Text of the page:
Peppermint Bark Bread Recipe by Kate Wood of The Wood and Spoon blog. This is a sweet yeast bread similar to babka filled with a semisweet chocolate filling and bits of chopped white chocolate peppermint bark. The bread is swirled and braided into a wreath and baked in a cast iron skillet. This bread is festive enough for dessert but able to be eaten as breakfast too. Find the tutorial for how to braid bread and a review of the wolf gourmet counter oven on thewoodandspoon.com Christmas holiday recipe!

Because Christmas is the time for giving, my friends at Wolf Gourmet want to share one of these beauties with you! For an entry to win, click over to my Facebook page here and give it a like! Afterwards, leave a comment on this page below telling me your favorite holiday baked good. One U.S. winner will be randomly selected on December 19th! Happy baking and love to you all!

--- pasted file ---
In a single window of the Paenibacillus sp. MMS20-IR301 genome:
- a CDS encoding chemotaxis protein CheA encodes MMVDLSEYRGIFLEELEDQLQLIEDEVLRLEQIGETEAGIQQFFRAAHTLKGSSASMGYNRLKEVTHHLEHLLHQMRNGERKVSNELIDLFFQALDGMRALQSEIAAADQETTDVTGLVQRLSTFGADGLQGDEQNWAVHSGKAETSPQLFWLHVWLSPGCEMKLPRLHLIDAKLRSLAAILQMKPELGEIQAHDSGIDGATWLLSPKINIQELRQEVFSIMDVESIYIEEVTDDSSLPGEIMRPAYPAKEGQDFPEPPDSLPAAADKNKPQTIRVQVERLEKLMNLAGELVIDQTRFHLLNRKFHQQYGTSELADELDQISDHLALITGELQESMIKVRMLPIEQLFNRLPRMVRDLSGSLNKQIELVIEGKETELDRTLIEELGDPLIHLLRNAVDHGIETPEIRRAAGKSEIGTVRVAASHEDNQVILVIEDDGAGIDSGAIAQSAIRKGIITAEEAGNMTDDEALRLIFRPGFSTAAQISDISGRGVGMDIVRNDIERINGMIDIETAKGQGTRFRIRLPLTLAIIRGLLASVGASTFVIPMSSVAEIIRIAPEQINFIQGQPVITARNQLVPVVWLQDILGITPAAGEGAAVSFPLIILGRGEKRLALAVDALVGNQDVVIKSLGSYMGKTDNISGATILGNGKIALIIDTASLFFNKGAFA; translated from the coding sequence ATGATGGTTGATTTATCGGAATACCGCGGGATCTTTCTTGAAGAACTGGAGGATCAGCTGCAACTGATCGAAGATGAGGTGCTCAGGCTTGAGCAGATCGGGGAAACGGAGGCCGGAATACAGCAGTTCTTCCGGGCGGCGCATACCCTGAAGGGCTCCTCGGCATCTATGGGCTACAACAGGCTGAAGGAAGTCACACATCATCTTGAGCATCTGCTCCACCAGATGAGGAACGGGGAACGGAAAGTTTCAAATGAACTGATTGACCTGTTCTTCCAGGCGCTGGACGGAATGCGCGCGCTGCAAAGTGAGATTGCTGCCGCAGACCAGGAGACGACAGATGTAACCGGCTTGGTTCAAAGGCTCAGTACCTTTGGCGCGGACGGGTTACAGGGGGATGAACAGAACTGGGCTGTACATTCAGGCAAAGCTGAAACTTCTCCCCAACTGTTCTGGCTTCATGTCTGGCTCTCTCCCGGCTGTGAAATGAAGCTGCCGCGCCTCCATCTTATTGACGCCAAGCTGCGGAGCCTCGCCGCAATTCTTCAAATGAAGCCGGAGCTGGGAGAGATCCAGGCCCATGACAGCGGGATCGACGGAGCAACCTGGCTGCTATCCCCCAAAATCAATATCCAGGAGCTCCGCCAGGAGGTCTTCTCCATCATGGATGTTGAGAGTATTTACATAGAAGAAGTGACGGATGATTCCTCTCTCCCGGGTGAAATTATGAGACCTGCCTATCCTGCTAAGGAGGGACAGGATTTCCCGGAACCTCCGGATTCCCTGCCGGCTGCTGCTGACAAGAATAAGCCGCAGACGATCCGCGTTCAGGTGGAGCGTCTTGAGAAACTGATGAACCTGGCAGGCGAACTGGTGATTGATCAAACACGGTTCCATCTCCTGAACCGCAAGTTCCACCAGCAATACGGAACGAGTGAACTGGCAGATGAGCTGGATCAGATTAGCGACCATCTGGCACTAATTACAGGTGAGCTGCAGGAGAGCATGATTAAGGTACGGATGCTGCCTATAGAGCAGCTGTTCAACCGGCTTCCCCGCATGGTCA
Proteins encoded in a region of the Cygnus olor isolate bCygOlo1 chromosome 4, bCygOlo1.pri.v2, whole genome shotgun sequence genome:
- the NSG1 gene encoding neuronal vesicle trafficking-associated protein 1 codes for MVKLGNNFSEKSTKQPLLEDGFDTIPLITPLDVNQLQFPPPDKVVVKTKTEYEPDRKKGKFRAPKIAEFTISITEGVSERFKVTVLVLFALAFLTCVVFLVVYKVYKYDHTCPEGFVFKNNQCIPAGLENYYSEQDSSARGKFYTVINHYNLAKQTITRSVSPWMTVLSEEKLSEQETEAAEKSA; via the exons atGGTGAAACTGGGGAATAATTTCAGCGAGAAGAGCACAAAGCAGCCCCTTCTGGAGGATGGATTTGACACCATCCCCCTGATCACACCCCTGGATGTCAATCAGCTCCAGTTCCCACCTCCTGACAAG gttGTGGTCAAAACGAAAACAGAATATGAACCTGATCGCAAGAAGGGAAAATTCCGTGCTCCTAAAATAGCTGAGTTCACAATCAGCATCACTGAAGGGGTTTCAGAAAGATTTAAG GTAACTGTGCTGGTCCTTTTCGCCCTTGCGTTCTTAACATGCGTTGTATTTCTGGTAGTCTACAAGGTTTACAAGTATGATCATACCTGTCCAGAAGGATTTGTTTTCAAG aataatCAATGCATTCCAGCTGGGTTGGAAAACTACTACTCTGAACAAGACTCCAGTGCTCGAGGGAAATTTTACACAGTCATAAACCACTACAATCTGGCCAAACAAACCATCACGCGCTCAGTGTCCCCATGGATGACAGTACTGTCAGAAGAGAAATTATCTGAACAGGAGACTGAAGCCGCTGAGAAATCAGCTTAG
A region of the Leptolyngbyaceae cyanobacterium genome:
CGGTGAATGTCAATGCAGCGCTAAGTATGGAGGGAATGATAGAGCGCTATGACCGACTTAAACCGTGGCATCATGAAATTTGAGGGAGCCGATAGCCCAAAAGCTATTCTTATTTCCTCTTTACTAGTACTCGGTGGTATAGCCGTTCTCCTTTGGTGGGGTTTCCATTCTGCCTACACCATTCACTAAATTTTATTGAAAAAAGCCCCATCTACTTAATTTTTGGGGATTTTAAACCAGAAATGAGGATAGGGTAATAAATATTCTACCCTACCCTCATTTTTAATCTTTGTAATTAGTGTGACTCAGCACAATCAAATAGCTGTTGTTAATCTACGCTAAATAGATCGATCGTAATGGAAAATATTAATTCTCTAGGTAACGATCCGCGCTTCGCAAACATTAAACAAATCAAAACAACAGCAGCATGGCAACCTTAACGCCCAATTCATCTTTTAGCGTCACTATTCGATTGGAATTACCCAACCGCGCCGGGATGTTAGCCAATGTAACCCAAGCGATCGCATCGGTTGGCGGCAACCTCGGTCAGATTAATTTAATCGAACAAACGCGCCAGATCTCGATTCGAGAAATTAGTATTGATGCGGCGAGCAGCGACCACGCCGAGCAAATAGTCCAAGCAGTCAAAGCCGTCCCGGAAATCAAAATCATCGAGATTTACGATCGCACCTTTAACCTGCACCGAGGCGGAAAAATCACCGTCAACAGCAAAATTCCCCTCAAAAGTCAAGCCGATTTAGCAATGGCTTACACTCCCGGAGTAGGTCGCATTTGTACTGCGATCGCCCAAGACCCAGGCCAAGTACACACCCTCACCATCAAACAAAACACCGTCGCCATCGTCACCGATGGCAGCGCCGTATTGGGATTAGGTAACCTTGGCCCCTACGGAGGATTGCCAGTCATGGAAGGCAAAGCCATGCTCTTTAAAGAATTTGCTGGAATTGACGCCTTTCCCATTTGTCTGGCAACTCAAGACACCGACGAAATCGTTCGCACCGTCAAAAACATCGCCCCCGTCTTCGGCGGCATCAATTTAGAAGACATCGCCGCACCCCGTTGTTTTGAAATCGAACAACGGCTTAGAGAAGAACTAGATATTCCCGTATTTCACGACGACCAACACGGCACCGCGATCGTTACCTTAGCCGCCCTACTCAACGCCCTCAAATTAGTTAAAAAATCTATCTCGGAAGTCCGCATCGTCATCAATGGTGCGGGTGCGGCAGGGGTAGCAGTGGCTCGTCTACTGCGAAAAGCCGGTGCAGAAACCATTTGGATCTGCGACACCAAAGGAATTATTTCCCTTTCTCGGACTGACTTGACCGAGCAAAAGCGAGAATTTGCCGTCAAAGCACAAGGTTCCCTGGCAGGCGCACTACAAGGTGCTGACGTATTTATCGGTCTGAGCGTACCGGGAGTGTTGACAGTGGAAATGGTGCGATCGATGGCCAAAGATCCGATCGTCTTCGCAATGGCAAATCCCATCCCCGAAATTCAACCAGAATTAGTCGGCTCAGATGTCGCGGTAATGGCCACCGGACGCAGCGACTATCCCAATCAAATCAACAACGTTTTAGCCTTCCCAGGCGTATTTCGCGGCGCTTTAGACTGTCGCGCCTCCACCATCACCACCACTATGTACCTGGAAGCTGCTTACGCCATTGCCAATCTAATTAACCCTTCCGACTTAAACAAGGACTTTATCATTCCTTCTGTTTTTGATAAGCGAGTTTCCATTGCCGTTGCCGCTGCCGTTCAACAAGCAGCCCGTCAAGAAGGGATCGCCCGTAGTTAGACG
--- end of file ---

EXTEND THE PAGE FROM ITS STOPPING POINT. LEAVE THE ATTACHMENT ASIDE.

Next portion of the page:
Peppermint Bark Bread Recipe by Kate Wood of The Wood and Spoon blog. This is a sweet yeast bread similar to babka filled with a semisweet chocolate filling and bits of chopped white chocolate peppermint bark. The bread is swirled and braided into a wreath and baked in a cast iron skillet. This bread is festive enough for dessert but able to be eaten as breakfast too. Find the tutorial for how to braid bread and a review of the wolf gourmet counter oven on thewoodandspoon.com Christmas holiday recipe!
As always, thank you for supporting brands that make Wood and Spoon Blog possible.

If you like this peppermint bark bread, you should check out:

Peppermint Bark Icebox Cake

Peppermint Bark Brownies

Mint Chocolate Sandwich Cookies

Mint Brownie Ice Cream Cake